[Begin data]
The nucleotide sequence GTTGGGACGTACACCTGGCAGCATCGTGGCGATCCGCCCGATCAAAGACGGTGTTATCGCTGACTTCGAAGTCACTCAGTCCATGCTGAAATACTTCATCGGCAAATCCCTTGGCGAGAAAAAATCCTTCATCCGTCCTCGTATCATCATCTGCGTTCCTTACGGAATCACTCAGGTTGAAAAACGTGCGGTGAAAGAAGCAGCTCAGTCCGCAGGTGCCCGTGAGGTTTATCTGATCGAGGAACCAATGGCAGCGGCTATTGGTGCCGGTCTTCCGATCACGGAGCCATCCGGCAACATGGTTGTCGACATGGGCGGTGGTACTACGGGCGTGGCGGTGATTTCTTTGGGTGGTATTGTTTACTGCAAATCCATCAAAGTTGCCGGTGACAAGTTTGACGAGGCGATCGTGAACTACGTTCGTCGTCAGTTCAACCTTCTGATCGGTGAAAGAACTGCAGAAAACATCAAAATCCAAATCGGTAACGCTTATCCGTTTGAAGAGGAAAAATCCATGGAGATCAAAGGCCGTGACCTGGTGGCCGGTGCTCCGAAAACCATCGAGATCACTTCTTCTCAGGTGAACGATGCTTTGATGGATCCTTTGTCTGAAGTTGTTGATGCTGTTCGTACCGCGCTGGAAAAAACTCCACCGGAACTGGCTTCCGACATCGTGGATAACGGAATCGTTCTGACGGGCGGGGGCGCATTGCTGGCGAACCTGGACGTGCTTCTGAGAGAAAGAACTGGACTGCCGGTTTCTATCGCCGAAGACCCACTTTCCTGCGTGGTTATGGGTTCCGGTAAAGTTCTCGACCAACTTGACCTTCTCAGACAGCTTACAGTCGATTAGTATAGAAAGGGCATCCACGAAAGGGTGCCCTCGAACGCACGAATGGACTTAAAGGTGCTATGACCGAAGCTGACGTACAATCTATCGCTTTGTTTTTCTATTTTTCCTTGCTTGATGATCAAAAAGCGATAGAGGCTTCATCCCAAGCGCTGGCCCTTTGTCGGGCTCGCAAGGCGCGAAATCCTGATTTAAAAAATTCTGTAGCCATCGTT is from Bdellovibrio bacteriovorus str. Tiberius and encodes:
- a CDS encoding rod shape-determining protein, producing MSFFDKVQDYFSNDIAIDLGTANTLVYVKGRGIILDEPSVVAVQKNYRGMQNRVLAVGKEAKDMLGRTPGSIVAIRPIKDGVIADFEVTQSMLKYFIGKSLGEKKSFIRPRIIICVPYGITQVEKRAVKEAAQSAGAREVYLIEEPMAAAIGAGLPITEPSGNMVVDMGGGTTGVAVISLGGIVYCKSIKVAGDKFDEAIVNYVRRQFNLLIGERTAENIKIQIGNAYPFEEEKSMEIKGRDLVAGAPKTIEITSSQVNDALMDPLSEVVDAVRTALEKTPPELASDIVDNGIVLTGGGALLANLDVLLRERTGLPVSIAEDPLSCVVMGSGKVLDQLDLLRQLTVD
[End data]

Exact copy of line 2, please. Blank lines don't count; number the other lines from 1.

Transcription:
- a CDS encoding rod shape-determining protein, producing MSFFDKVQDYFSNDIAIDLGTANTLVYVKGRGIILDEPSVVAVQKNYRGMQNRVLAVGKEAKDMLGRTPGSIVAIRPIKDGVIADFEVTQSMLKYFIGKSLGEKKSFIRPRIIICVPYGITQVEKRAVKEAAQSAGAREVYLIEEPMAAAIGAGLPITEPSGNMVVDMGGGTTGVAVISLGGIVYCKSIKVAGDKFDEAIVNYVRRQFNLLIGERTAENIKIQIGNAYPFEEEKSMEIKGRDLVAGAPKTIEITSSQVNDALMDPLSEVVDAVRTALEKTPPELASDIVDNGIVLTGGGALLANLDVLLRERTGLPVSIAEDPLSCVVMGSGKVLDQLDLLRQLTVD